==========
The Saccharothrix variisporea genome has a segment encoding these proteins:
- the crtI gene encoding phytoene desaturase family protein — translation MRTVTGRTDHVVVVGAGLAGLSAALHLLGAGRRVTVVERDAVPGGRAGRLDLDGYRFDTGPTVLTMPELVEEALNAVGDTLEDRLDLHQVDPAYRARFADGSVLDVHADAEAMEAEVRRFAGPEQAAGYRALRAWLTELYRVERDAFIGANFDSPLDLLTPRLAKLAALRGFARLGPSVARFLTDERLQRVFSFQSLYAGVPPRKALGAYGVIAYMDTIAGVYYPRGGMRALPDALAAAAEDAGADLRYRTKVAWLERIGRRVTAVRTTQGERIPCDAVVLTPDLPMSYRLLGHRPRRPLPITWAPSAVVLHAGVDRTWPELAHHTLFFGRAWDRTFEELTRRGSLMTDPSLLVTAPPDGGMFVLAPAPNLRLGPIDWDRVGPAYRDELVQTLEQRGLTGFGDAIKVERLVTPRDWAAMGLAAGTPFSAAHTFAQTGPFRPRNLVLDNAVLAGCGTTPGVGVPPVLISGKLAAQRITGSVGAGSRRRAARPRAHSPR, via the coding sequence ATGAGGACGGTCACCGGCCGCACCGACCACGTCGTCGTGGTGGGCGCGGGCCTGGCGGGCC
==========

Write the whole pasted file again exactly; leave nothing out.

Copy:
The Saccharothrix variisporea genome has a segment encoding these proteins:
- the crtI gene encoding phytoene desaturase family protein — translation MRTVTGRTDHVVVVGAGLAGLSAALHLLGAGRRVTVVERDAVPGGRAGRLDLDGYRFDTGPTVLTMPELVEEALNAVGDTLEDRLDLHQVDPAYRARFADGSVLDVHADAEAMEAEVRRFAGPEQAAGYRALRAWLTELYRVERDAFIGANFDSPLDLLTPRLAKLAALRGFARLGPSVARFLTDERLQRVFSFQSLYAGVPPRKALGAYGVIAYMDTIAGVYYPRGGMRALPDALAAAAEDAGADLRYRTKVAWLERIGRRVTAVRTTQGERIPCDAVVLTPDLPMSYRLLGHRPRRPLPITWAPSAVVLHAGVDRTWPELAHHTLFFGRAWDRTFEELTRRGSLMTDPSLLVTAPPDGGMFVLAPAPNLRLGPIDWDRVGPAYRDELVQTLEQRGLTGFGDAIKVERLVTPRDWAAMGLAAGTPFSAAHTFAQTGPFRPRNLVLDNAVLAGCGTTPGVGVPPVLISGKLAAQRITGSVGAGSRRRAARPRAHSPR, via the coding sequence ATGAGGACGGTCACCGGCCGCACCGACCACGTCGTCGTGGTGGGCGCGGGCCTGGCGGGCC